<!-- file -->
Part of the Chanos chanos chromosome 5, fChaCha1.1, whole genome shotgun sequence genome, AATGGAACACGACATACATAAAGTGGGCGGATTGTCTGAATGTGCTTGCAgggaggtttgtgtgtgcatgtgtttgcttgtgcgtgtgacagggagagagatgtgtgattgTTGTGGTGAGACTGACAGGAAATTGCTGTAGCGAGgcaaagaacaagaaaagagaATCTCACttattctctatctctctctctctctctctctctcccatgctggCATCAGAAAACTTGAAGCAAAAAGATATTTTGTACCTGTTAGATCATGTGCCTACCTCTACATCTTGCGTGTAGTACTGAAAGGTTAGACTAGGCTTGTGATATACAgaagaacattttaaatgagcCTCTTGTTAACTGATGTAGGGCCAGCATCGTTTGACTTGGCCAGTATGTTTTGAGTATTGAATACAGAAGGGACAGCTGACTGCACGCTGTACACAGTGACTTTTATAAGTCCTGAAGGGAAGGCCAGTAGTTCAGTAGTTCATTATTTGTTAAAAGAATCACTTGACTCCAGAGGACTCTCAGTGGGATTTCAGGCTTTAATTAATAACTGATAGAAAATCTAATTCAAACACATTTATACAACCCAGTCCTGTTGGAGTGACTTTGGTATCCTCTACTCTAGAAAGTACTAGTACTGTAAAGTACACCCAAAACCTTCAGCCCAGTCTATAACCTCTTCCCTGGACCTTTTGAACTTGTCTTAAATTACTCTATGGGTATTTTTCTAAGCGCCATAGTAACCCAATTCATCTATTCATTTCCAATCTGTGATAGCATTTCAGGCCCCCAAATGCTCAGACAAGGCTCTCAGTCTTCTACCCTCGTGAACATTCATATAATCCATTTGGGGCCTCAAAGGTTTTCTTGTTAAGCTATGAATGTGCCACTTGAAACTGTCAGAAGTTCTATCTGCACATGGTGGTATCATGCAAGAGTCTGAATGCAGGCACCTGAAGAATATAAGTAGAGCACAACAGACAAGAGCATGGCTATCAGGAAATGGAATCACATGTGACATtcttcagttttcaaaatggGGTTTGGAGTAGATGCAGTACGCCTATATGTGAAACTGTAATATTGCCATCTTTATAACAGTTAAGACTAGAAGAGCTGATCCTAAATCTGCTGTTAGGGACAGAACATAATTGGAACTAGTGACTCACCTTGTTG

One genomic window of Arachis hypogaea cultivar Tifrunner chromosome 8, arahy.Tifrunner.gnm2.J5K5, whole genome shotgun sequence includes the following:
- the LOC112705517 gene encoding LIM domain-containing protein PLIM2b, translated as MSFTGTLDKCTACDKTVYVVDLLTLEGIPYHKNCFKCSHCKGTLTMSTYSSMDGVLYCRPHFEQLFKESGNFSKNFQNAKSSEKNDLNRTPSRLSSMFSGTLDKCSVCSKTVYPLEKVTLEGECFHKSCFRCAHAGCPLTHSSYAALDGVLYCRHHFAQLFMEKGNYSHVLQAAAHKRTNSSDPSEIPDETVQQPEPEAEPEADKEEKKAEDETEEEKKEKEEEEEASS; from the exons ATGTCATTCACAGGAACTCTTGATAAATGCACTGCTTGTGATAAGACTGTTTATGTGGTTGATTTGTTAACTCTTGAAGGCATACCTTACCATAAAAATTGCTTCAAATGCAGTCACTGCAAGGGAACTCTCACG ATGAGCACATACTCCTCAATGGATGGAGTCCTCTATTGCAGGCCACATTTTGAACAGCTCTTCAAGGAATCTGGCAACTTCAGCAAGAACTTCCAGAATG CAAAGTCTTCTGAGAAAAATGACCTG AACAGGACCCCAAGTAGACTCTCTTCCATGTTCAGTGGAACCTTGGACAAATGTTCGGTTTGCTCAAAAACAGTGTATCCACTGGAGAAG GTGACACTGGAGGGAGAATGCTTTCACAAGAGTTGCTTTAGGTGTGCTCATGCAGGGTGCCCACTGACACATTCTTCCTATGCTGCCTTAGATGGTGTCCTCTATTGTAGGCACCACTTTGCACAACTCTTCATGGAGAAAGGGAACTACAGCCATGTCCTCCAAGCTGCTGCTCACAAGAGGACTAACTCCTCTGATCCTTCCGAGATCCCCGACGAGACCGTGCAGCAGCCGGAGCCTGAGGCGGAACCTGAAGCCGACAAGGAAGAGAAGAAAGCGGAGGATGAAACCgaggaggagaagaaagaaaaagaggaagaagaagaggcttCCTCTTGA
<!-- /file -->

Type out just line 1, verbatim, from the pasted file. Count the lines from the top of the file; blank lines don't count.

Part of the Chanos chanos chromosome 5, fChaCha1.1, whole genome shotgun sequence genome, AATGGAACACGACATACATAAAGTGGGCGGATTGTCTGAATGTGCTTGCAgggaggtttgtgtgtgcatgtgtttgcttgtgcgtgtgacagggagagagatgtgtgattgTTGTGGTGAGACTGACAGGAAATTGCTGTAGCGAGgcaaagaacaagaaaagagaATCTCACttattctctatctctctctctctctctctctctcccatgctggCATCAGAAAACTTGAAGCAAAAAGATATTTTGTACCTGTTAGATCATGTGCCTACCTCTACATCTTGCGTGTAGTACTGAAAGGTTAGACTAGGCTTGTGATATACAgaagaacattttaaatgagcCTCTTGTTAACTGATGTAGGGCCAGCATCGTTTGACTTGGCCAGTATGTTTTGAGTATTGAATACAGAAGGGACAGCTGACTGCACGCTGTACACAGTGACTTTTATAAGTCCTGAAGGGAAGGCCAGTAGTTCAGTAGTTCATTATTTGTTAAAAGAATCACTTGACTCCAGAGGACTCTCAGTGGGATTTCAGGCTTTAATTAATAACTGATAGAAAATCTAATTCAAACACATTTATACAACCCAGTCCTGTTGGAGTGACTTTGGTATCCTCTACTCTAGAAAGTACTAGTACTGTAAAGTACACCCAAAACCTTCAGCCCAGTCTATAACCTCTTCCCTGGACCTTTTGAACTTGTCTTAAATTACTCTATGGGTATTTTTCTAAGCGCCATAGTAACCCAATTCATCTATTCATTTCCAATCTGTGATAGCATTTCAGGCCCCCAAATGCTCAGACAAGGCTCTCAGTCTTCTACCCTCGTGAACATTCATATAATCCATTTGGGGCCTCAAAGGTTTTCTTGTTAAGCTATGAATGTGCCACTTGAAACTGTCAGAAGTTCTATCTGCACATGGTGGTATCATGCAAGAGTCTGAATGCAGGCACCTGAAGAATATAAGTAGAGCACAACAGACAAGAGCATGGCTATCAGGAAATGGAATCACATGTGACATtcttcagttttcaaaatggGGTTTGGAGTAGATGCAGTACGCCTATATGTGAAACTGTAATATTGCCATCTTTATAACAGTTAAGACTAGAAGAGCTGATCCTAAATCTGCTGTTAGGGACAGAACATAATTGGAACTAGTGACTCACCTTGTTG